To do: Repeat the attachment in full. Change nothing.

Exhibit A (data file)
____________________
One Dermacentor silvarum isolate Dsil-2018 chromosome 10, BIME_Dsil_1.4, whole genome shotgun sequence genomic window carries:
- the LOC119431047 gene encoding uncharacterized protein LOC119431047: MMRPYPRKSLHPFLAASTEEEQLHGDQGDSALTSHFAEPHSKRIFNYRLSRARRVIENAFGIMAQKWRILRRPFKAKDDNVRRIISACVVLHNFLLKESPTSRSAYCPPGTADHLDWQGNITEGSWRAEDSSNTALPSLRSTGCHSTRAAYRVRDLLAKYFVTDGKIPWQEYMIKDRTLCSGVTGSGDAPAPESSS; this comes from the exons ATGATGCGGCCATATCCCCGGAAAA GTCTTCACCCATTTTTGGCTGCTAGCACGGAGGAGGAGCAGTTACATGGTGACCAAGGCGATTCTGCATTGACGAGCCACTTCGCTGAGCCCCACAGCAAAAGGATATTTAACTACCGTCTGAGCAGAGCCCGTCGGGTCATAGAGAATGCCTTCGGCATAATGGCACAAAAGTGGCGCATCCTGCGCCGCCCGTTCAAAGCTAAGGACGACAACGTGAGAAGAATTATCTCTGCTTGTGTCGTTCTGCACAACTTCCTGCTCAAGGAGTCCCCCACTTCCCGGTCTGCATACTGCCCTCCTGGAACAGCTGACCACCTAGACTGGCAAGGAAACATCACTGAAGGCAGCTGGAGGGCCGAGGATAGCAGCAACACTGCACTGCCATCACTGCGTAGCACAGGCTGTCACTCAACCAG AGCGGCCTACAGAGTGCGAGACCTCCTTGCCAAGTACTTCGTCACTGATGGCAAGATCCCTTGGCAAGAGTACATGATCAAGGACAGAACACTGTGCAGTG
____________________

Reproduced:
One Dermacentor silvarum isolate Dsil-2018 chromosome 10, BIME_Dsil_1.4, whole genome shotgun sequence genomic window carries:
- the LOC119431047 gene encoding uncharacterized protein LOC119431047: MMRPYPRKSLHPFLAASTEEEQLHGDQGDSALTSHFAEPHSKRIFNYRLSRARRVIENAFGIMAQKWRILRRPFKAKDDNVRRIISACVVLHNFLLKESPTSRSAYCPPGTADHLDWQGNITEGSWRAEDSSNTALPSLRSTGCHSTRAAYRVRDLLAKYFVTDGKIPWQEYMIKDRTLCSGVTGSGDAPAPESSS; this comes from the exons ATGATGCGGCCATATCCCCGGAAAA GTCTTCACCCATTTTTGGCTGCTAGCACGGAGGAGGAGCAGTTACATGGTGACCAAGGCGATTCTGCATTGACGAGCCACTTCGCTGAGCCCCACAGCAAAAGGATATTTAACTACCGTCTGAGCAGAGCCCGTCGGGTCATAGAGAATGCCTTCGGCATAATGGCACAAAAGTGGCGCATCCTGCGCCGCCCGTTCAAAGCTAAGGACGACAACGTGAGAAGAATTATCTCTGCTTGTGTCGTTCTGCACAACTTCCTGCTCAAGGAGTCCCCCACTTCCCGGTCTGCATACTGCCCTCCTGGAACAGCTGACCACCTAGACTGGCAAGGAAACATCACTGAAGGCAGCTGGAGGGCCGAGGATAGCAGCAACACTGCACTGCCATCACTGCGTAGCACAGGCTGTCACTCAACCAG AGCGGCCTACAGAGTGCGAGACCTCCTTGCCAAGTACTTCGTCACTGATGGCAAGATCCCTTGGCAAGAGTACATGATCAAGGACAGAACACTGTGCAGTG